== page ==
Measure B only targets one narrowly-defined use. Measure B won’t limit strip malls, formula retail or gas stations. It would only limit hotels, severely restricting our city’s future revenue sources. While the thought behind it may seem honorable, the reality is Measure B will only create new problems that create more serious threats to Sonoma’s small-town character.

Traffic will be worse, our economy will suffer and we will be forced to live in a new era of fewer public services as costs rise and hotel taxes remain flat. Measure B is bad for Sonoma, plain and simple. I urge you to join me and look at Sonoma’s long-term vitality by voting “no” on Measure B.

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Joe D’Alessandro is a Sonoma resident and CEO of the San Francisco Travel Association.

  • Jim Pacheco

    Joe, your conclusion that hotel taxes will remain flat are entirely false. Are you saying the Tourist Improvement District is completely a waste of money. That the TID efforts will not increase off season occupancy in Sonoma?

    Without one hotel room built in Sonoma from 2002 to 2012, 10 years, the Transient Occupancy Tax (aka hotel tax) has risen over 70%. And that 10 years included the Great Recession. If no hotel rooms are built in Sonoma, the TOT revenue will continue to increase, because occupancy rates and room rates would rise. And with 25 room hotels built, the TOT revenue to the city will increase even more. That study you cited also said that 25 room hotel room are likely to be built Sonoma by independent hotel developers and operators.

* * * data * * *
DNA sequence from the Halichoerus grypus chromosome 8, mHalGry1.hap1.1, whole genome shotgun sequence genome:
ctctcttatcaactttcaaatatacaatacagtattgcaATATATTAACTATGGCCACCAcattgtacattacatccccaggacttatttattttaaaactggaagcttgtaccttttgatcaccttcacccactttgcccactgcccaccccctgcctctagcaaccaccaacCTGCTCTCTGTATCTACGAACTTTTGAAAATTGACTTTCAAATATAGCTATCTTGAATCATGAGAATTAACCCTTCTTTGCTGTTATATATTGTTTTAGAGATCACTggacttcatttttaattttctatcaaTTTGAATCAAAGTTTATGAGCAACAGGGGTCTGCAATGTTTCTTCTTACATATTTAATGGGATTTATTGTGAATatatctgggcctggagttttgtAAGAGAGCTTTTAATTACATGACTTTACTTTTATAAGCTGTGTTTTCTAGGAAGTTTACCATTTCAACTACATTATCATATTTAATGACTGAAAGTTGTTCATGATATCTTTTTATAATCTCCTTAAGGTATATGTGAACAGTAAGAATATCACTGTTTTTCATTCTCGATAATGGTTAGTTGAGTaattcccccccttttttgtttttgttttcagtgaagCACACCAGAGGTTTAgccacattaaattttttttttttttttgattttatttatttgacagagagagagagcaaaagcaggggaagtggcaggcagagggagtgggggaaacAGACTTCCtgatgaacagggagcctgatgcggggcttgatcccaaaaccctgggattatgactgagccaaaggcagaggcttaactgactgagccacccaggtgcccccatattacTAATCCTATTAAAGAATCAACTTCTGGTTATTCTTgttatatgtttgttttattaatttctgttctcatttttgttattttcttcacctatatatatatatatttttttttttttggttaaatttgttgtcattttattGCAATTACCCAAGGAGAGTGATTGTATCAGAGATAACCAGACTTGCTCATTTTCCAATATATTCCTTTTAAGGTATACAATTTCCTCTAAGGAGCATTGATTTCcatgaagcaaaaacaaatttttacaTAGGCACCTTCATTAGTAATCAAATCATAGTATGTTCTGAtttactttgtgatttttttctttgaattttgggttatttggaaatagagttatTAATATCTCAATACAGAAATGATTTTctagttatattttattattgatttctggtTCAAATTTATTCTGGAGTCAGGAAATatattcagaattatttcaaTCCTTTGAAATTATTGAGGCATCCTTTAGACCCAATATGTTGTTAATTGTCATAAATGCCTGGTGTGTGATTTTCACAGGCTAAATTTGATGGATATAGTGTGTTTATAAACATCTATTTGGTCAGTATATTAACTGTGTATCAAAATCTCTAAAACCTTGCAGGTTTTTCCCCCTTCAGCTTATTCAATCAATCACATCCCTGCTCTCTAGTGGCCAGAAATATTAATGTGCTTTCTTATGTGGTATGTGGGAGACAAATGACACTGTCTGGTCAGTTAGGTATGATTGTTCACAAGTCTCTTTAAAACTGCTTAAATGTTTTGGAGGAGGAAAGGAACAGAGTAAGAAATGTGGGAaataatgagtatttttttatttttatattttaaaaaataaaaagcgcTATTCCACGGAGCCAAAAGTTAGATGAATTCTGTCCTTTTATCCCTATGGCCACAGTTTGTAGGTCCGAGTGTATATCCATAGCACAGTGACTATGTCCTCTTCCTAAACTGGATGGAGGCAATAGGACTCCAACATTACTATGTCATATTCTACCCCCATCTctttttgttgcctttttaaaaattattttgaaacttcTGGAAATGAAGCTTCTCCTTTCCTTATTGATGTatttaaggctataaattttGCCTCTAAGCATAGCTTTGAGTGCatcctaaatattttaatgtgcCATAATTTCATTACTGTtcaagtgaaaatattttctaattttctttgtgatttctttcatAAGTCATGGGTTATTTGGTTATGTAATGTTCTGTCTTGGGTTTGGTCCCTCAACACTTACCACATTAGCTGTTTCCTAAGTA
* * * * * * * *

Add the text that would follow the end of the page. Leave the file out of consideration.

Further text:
You mention the benefits of tourism. How about the detriments of too much tourism for a city? Just ask the residents of Yountville, Solvang, or Carmel.

    • Chris Scott

      TOT will remain within historical averages of (nominally) 60-65% as it has been for decades. If Measure B had included a provision to repeal Winter and replace it with Sonoma’s Summer climate and activities which drive occupancy it might increase – might because Winter would have to be repealed for Earth to make it so. Plus Measure B would have to reverse or eliminate human behavior and societal norms such as kids in school, Thanksgiving, Christmas, pro-sports, and all that. This is an example of Measure B proponents wishing and hoping Sonoma residents forget their personsl life experiences of living in Sonoma.

      Since you and Measure B proponents purposely misrepresented TID for the purpose of Measure B advocacy (or ignorance, having yet to be determined – but odds on the latter) discussion of TID is pointless.

      MEasure B proponents always fail to mention the Impact Study’s statement, the sentence follow your summary/quote, that 25 room or less hotels are unlikely to be built as they lack both sufficent economies of scale and there is a lack of investor pool as compared to larger hotels.

      Solvang? Really, now you have to go all the way to Solvang. Why don’t you stretch your argumetn as far as Panama, not that Solvang isn’t enough of a stretch.

      Lovingly yours. Vote No on Measure B.

      • Jim Pacheco


        Here is the entire section from the report. It does not say that small hotels are “unlikely” to be built. It says the investor pool is limited. Limited does not mean unlikely.